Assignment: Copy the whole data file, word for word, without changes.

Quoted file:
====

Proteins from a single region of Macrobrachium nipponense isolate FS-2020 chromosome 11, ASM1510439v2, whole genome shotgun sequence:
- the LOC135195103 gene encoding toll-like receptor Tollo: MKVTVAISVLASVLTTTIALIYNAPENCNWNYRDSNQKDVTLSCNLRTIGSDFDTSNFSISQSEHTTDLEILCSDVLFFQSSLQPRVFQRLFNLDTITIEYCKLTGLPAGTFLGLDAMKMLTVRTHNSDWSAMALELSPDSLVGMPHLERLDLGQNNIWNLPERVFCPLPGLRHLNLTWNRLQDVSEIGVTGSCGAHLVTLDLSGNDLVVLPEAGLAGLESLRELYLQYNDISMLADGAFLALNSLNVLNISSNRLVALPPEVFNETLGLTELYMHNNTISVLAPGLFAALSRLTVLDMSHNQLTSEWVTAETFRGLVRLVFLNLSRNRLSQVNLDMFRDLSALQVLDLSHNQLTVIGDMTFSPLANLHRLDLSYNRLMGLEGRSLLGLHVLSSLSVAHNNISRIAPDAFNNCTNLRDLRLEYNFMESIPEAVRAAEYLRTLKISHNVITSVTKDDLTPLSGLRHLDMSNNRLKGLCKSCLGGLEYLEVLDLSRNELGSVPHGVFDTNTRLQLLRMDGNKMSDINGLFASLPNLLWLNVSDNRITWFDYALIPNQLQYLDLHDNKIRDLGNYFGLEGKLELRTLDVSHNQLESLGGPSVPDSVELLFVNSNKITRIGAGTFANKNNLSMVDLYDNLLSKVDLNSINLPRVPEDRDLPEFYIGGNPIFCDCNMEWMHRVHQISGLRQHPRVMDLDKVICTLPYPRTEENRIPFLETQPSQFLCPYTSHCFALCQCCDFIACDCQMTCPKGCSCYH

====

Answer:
Proteins from a single region of Macrobrachium nipponense isolate FS-2020 chromosome 11, ASM1510439v2, whole genome shotgun sequence:
- the LOC135195103 gene encoding toll-like receptor Tollo: MKVTVAISVLASVLTTTIALIYNAPENCNWNYRDSNQKDVTLSCNLRTIGSDFDTSNFSISQSEHTTDLEILCSDVLFFQSSLQPRVFQRLFNLDTITIEYCKLTGLPAGTFLGLDAMKMLTVRTHNSDWSAMALELSPDSLVGMPHLERLDLGQNNIWNLPERVFCPLPGLRHLNLTWNRLQDVSEIGVTGSCGAHLVTLDLSGNDLVVLPEAGLAGLESLRELYLQYNDISMLADGAFLALNSLNVLNISSNRLVALPPEVFNETLGLTELYMHNNTISVLAPGLFAALSRLTVLDMSHNQLTSEWVTAETFRGLVRLVFLNLSRNRLSQVNLDMFRDLSALQVLDLSHNQLTVIGDMTFSPLANLHRLDLSYNRLMGLEGRSLLGLHVLSSLSVAHNNISRIAPDAFNNCTNLRDLRLEYNFMESIPEAVRAAEYLRTLKISHNVITSVTKDDLTPLSGLRHLDMSNNRLKGLCKSCLGGLEYLEVLDLSRNELGSVPHGVFDTNTRLQLLRMDGNKMSDINGLFASLPNLLWLNVSDNRITWFDYALIPNQLQYLDLHDNKIRDLGNYFGLEGKLELRTLDVSHNQLESLGGPSVPDSVELLFVNSNKITRIGAGTFANKNNLSMVDLYDNLLSKVDLNSINLPRVPEDRDLPEFYIGGNPIFCDCNMEWMHRVHQISGLRQHPRVMDLDKVICTLPYPRTEENRIPFLETQPSQFLCPYTSHCFALCQCCDFIACDCQMTCPKGCSCYH